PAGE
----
4

I have two tables with two columns keeping tabs of categorical values, such as:

Table 1
+----+-------+-----+-----------+
| ID | Begin | End | Condition |
+----+-------+-----+-----------+
|  1 |     1 |   8 |    Normal |
|  2 |     8 |  23 |  Critical |
|  3 |    23 |  30 |    Normal |
+----+-------+-----+-----------+

Table 2
+----+-------+-----+------------+
| ID | Begin | End | Supervisor |
+----+-------+-----+------------+
|  1 |     1 |  14 |       John |
|  2 |    14 |  30 |     Janice |
+----+-------+-----+------------+

These Begin and End columns represent a continuous interval in which the value is valid. In the above example, the interval would be days in a month, so according to Table 1 I'd have a normal condition from day 1 to day 8, critical from day 8 to day 23, and normal again from the 23rd to the 30th. And I know from Table 2 that John was supervising from the 1st to the 14th, and Janice took over from the 14th to the 30th.

What I want is to merge these two tables, to have both Condition and Supervisor values in the same table, with the minimal interval for each pairing of values. So, this:

Merged Table
+----+-------+-----+-----------+------------+
| ID | Begin | End | Condition | Supervisor |
+----+-------+-----+-----------+------------+
|  1 |     1 |   8 |    Normal |       John |
|  2 |     8 |  14 |  Critical |       John |
|  3 |    14 |  23 |  Critical |     Janice |
|  4 |    23 |  30 |    Normal |     Janice |
+----+-------+-----+-----------+------------+

What can be guaranteed of the tables is that:

  • each will have its respective "Begin" and "End" fields.
  • those will have the same span (the "Begin" value of the first row and the "End" value of the last row are the same for every table).
  • that every interval is sequential (the "End" value of row n is always equal to the "Begin" value of row n+1).
  • that the value of "End" will always be higher than "Begin" for a given row.

I had this worked out programatically in python, but I'm trying to scrap that script from my workflow and do everything directly in the DB. Ultimately I could replicate my python function in plpgsql, but I wonder if there is a more SQL-esque way of achieving this?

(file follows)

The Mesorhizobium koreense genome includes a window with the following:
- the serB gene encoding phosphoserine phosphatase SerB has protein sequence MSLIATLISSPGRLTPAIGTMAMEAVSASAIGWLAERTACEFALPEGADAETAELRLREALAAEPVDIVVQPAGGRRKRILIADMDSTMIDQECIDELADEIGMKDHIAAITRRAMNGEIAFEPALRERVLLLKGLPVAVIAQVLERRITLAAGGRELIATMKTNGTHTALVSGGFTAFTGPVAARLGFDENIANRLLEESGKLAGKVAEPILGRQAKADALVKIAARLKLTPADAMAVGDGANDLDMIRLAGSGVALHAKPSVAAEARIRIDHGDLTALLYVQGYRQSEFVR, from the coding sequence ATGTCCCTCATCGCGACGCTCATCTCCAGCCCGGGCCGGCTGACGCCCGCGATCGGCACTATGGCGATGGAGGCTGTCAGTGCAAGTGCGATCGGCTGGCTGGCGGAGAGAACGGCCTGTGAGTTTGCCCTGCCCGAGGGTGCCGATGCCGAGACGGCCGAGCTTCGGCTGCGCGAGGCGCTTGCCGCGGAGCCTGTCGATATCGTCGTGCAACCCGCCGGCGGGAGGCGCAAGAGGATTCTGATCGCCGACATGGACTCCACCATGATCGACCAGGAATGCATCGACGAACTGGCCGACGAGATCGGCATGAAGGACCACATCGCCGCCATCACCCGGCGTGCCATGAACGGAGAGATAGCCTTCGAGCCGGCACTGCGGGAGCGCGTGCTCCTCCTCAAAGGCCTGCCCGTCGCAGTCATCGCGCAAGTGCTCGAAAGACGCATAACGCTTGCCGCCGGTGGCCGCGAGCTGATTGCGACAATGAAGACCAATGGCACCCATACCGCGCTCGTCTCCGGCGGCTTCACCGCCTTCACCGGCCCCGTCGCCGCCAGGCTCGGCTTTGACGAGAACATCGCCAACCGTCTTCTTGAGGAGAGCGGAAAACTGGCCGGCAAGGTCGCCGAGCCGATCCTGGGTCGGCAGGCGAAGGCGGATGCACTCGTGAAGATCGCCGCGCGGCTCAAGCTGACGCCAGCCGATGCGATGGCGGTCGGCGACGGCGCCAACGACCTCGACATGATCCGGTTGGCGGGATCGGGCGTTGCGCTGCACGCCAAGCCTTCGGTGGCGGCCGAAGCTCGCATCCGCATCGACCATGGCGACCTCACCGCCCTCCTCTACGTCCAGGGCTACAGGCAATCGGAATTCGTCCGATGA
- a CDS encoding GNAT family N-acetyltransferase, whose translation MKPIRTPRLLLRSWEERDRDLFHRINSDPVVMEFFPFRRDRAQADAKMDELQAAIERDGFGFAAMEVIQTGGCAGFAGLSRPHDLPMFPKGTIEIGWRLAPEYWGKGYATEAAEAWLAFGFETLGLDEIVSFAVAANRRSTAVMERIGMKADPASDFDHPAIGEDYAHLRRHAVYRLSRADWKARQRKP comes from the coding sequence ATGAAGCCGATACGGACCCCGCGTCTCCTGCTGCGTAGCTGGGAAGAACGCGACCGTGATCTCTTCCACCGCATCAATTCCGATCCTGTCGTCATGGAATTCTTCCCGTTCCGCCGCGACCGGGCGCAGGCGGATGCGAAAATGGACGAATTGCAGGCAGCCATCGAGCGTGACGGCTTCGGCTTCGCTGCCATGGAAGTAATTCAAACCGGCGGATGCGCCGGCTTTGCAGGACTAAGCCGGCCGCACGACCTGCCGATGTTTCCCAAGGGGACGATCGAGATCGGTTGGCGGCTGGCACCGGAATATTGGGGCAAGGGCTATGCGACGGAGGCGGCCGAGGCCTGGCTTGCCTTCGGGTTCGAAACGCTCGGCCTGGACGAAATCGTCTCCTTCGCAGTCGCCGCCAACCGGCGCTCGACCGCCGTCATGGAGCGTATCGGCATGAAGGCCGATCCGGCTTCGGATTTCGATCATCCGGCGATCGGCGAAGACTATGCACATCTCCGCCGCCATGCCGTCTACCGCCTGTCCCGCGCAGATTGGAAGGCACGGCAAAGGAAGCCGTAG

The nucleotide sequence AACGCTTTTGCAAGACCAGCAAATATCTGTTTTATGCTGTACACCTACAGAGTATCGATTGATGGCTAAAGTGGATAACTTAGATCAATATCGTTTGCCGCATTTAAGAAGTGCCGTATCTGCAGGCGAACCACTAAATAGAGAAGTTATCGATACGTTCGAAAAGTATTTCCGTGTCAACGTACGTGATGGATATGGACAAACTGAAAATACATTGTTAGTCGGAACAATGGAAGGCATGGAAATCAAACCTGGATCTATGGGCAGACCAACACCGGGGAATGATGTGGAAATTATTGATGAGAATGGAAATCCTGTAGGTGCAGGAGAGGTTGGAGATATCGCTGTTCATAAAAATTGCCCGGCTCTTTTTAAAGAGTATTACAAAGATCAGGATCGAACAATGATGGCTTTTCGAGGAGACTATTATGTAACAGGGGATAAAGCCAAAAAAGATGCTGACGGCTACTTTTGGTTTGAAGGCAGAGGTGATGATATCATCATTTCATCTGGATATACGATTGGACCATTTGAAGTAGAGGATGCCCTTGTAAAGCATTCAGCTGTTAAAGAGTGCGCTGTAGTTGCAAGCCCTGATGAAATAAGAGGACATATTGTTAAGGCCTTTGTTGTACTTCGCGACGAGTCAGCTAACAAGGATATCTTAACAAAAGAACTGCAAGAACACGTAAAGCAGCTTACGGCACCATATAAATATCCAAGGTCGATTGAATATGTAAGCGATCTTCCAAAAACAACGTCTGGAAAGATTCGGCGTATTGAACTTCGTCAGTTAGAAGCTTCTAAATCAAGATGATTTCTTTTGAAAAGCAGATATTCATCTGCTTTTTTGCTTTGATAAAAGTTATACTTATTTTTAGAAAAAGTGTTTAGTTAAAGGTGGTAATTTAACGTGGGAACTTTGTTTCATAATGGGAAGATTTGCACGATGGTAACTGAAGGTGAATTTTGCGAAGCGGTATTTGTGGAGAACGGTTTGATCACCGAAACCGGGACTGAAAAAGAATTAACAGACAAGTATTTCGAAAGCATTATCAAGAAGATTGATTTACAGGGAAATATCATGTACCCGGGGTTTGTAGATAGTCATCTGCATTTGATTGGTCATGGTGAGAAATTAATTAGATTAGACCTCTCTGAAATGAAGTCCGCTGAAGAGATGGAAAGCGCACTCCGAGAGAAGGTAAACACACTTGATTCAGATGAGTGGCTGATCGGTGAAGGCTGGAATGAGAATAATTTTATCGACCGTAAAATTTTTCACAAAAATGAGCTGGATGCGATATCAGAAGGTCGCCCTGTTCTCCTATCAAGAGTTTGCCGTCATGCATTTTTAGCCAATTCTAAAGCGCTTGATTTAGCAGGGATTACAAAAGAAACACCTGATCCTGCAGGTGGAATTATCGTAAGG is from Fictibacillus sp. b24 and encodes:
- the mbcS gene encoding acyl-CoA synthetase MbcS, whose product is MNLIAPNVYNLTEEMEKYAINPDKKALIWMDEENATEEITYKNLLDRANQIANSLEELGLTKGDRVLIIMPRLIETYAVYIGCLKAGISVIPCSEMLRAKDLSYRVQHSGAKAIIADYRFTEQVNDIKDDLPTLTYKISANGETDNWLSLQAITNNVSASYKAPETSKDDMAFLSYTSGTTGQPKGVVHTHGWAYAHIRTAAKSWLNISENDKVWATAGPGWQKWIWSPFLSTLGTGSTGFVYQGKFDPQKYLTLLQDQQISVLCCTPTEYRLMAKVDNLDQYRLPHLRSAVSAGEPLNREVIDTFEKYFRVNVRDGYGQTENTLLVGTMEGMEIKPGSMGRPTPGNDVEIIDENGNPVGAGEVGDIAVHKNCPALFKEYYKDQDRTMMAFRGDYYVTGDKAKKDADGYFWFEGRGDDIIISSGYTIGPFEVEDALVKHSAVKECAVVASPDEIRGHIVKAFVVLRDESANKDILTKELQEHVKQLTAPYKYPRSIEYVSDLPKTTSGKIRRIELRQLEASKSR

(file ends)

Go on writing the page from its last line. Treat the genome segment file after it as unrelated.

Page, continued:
• DDL statements that allow us to re-create this would be helpful. – Max Vernon Mar 9 '18 at 19:27
  • 2
    See Darwen, Date & Lorentzos' book (now 2nd edition) on temporal databases. (Or Lorentzos's paper.) (Avoid Snodgrass's temporal work.) It's really a tutorial explanation, so there's not so much content as the page count would suggest. The keys are 6NF & interval NFs. However, although they explain the (elegant) semantics in terms of unpacking & packing to & from every point within an interval, which is how JackDouglas's answer here implements, it's possible to describe & implement using only the intervals that partition the timeline per input start & end points. More complex but fewer rows. – philipxy Mar 12 '18 at 22:59
3

I'd approach this in three logical stages:

  1. Expand the rows in both tables for all the days in the month and join them together.
  2. Assign a 'group' to each series of rows where condition and supervisor don't change for a period (a "gaps and islands" problem).
  3. Group the results.

So the solution looks like this:

create table t1(
  id serial primary key
, begin_on integer
, end_on integer
, condition text
);

insert into t1(begin_on,end_on,condition)
values (1,8,'Normal')
     , (8,23,'Critical')
     , (23,30,'Normal');

create table t2(
  id serial primary key
, begin_on integer
, end_on integer
, supervisor text
);

insert into t2(begin_on,end_on,supervisor)
values (1,14,'John')
     , (14,30,'Janice');
select min(g) begin_on, max(g)+1 end_on, condition, supervisor
from( select g
           , condition
           , supervisor
           , row_number() over (order by g) 
             - row_number() over (partition by t1.id, t2.id order by g) grp
      from generate_series(1,30) g
           join t1 on g>=t1.begin_on and g<t1.end_on
           join t2 on g>=t2.begin_on and g<t2.end_on ) z
group by condition, supervisor, grp
order by begin_on;
begin_on | end_on | condition | supervisor
-------: | -----: | :-------- | :---------
       1 |      8 | Normal    | John      
       8 |     14 | Critical  | John      
      14 |     23 | Critical  | Janice    
      23 |     30 | Normal    | Janice    

dbfiddle here

I am assuming this is a cut-down example of your real-world problem or I would also suggest changing the way you store the data in the first place, perhaps using date ranges instead of integers.

  • Sorry for such a late response (shortly after I posted the question, was sent on a trip unable to look it up). Your answer works wonders! Yes, this was a cut-down example, I had to modify my data slightly to fit this MO, but it works very well, and very fast! Thanks a lot! – Roberto Ribeiro Mar 28 '18 at 20:50

Your Answer

By clicking “Post Your Answer”, you agree to our terms of service, privacy policy and cookie policy

Not the answer you're looking for? Browse other questions tagged or ask your own question.